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Silver Dollar AngelSilver Dollar Angel

Silver Dollar Angel

I was willing to wrestle an angel to keep my grandfather’s gift.

Alan Hustak
4 minute read

I was almost four years old in 1947 when an angel swindled me out of my Christmas present. It is among my earliest Yuletide memories, perhaps when I first learned you shouldn't get too carried away by the monetary aspects of the season.

Winters back then really were colder. The snow-banks really were much deeper. And children really did listen to hear sleigh bells in the snow. Living on a farm meant the only way to get to midnight Mass at the parish church in Stockholm, Sask., five kilometres away was in a sleigh we called a cutter. It was an enclosed six-seater on wood runners with button-tufted upholstery and coyote fur blankets to keep us warm.

Midnight Mass in those days was at midnight. There were three of them all rolled into one: the candlelit vigil at midnight, the Shepherd's Mass, and then the Christmas Mass at dawn.

That particular Christmas, which I recall to this day, my grandfather had given me a silver dollar. A solid silver dollar as big and bright and shiny as the full moon that illuminated the frosty landscape. The memory of it still remains in my mind's eye. I clutched that coin so hard in my small fist that I'm certain you could see the profile of the King impressed on the palm of my hand.

St. Elizabeth Church, with its splint floors and maple pews, was lit with Bunsen burner lamps. It smelled of incense, varnish and damp coats left to dry on radiators. Men and boys sat on one side of the sanctuary, women and girls on the other, as was the custom. As a full-throated choir sang a traditional Hungarian Christmas carol, "Mennyböl az Angyal" ("Angel from Heaven"), a memorial banner hand embroidered by the Sisters of the Good Shepherd in Budapest, depicting the four saints Mary, Stephen, Emery and Ladislaus, was carried down the nave. The banner was a church treasure, given to the parish by the Hungarian Ministry of Internal Affairs in 1928.

On cue, an angel was borne down the centre aisle behind the banner and placed on the communion rail in front of the crèche. I had my suspicions about that angel. It wasn't at all what my small brain had envisioned an angel to be, not the least bit ethereal. Its wings were leaden, its robes a dull white, and it carried a gold sack in its hands.

Monsignor Santha read Saint Luke's Gospel, now indelible in my mind. "And Lo, the angel of the Lord came upon them, and they were sore afraid. And the angel said unto them, Fear not, for behold I bring you good tidings...." And I was filled with great joy. Until it came time for the collection.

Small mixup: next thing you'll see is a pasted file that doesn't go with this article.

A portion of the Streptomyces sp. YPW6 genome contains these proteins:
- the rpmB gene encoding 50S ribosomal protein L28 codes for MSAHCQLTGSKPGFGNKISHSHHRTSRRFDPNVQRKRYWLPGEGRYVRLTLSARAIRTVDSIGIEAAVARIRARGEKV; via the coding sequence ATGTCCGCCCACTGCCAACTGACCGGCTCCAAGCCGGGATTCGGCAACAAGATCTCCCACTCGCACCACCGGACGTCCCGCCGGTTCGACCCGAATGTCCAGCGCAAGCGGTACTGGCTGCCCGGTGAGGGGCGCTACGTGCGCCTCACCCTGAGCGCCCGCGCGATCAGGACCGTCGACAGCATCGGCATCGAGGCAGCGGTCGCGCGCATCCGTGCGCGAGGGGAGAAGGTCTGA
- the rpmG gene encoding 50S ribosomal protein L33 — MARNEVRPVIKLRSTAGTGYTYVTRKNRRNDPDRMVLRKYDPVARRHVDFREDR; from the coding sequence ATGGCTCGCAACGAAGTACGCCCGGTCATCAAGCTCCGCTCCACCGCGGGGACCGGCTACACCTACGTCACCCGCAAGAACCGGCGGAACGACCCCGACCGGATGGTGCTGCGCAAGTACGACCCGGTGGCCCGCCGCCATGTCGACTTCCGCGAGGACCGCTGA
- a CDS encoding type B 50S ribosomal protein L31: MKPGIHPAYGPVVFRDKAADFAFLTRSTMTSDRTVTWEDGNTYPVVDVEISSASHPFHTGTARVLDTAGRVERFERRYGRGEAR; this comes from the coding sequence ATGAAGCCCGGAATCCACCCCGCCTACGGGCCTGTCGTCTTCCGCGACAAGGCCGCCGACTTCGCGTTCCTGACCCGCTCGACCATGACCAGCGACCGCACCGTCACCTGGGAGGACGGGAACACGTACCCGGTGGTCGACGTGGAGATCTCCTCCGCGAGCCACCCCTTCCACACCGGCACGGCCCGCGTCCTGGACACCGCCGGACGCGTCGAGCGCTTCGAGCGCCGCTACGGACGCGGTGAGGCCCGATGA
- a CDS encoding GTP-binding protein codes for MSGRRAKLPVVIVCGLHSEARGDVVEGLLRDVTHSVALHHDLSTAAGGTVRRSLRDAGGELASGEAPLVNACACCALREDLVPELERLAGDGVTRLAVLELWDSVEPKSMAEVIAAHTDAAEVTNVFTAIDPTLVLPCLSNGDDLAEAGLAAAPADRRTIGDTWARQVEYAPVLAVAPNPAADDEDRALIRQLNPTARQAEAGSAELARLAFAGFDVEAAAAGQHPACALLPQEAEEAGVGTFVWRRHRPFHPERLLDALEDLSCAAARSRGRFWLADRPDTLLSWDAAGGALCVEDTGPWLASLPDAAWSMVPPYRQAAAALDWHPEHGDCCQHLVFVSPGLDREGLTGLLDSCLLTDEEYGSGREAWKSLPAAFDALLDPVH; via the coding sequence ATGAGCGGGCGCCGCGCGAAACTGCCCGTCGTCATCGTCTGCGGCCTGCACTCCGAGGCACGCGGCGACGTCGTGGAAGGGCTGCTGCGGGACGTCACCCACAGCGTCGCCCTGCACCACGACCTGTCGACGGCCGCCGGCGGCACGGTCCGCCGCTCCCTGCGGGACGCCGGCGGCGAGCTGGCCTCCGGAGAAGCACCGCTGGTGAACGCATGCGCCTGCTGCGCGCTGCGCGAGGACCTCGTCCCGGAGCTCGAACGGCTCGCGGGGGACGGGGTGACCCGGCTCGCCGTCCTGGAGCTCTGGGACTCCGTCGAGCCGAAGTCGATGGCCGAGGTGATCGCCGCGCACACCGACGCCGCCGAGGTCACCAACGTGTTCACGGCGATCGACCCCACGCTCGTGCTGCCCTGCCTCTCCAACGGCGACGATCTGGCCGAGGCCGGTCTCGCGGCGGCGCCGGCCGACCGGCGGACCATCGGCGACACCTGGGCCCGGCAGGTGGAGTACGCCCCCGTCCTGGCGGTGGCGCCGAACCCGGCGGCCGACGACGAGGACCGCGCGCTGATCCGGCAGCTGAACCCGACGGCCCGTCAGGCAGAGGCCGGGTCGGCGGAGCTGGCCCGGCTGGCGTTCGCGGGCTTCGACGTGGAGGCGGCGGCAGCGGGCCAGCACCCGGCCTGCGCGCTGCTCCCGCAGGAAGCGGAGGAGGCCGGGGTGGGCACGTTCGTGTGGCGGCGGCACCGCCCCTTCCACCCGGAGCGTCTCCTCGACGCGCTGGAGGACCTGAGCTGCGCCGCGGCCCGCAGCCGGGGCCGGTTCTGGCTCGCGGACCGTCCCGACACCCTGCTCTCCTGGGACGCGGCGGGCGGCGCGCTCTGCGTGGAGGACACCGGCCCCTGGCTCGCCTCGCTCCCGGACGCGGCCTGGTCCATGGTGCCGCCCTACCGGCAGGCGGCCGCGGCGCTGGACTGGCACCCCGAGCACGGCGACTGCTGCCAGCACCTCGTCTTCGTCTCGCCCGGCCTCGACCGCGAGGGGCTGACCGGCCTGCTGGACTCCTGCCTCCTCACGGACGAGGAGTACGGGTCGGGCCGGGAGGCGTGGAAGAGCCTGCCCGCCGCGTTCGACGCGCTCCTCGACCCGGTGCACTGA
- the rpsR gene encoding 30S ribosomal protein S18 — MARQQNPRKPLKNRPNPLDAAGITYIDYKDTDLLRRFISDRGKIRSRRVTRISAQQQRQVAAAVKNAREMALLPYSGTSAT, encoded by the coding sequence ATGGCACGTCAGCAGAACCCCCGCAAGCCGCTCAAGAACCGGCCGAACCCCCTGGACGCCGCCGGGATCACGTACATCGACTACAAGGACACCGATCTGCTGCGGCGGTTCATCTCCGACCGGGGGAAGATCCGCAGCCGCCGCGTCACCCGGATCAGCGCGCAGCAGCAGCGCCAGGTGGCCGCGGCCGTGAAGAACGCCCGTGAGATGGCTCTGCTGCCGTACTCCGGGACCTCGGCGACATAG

I watched as other children dutifully lined up and made their way to the crib of Bethlehem near the altar. My grandfather leaned over to me and whispered that this was the time for me to go up with the others and give to the angel the silver dollar he had given me. When I shouted "no" loud enough for everyone in the church to hear, my father bent my arm behind my back and frog marched me up to the angel. I was, you might say, sore afraid. I dropped my coin into the sack. The angel towered on its pedestal above me and nodded its bobblehead in what I presume was some sort of angelic benediction.

The old St. Elizabeth Church of my memory is long gone, replaced by a new building in the 1950s. My grandfather and father are both buried in the cemetery, where they wait for me to join them. I was back recently for the dedication of a stained glass window in memory of my maternal grandparents, but nothing was as I had remembered it. The banner from the old church is there, in a glass display case at the back of the building. Then, out of the corner of my eye, I caught sight of a small plaster angel hiding behind a side altar. The same angel that robbed me. It, too, is still there, much, much smaller than I remembered it.

I dropped a loonie into its bag, and it nodded its head at me in recognition.

By an accident of birth, I was raised Catholic. I am not a particularly good Catholic, but I am working on it. I have never missed a Mass on Christmas Eve. I don't have the energy or the desire to change what my friends may believe or what others believe to be true. To me the importance of Christmas is that it celebrates the miraculous birth of a child. Aren't all births miraculous? Christmas gives me an opportunity to restore, if only for an evening, all that is good, natural and beautiful, and allows me to be in communion with others who share that belief.

There is organized religion with all of its bureaucratic trappings. And then there is simple, undiluted faith, the celebration of the human spirit. I like to think I believe in angels – angels that watch over us and take us out of the too-often ugly real world. As Thomas Hardy wrote in "The Oxen": "If someone said on Christmas Eve, / 'Come; see the oxen kneel, / 'In the lonely barton by yonder comb / Our child hood used to know,' / I should go with him in thegloom, / Hoping it might be so."

But I am still waiting for someone to tell me why in Heaven angels need pocket change.

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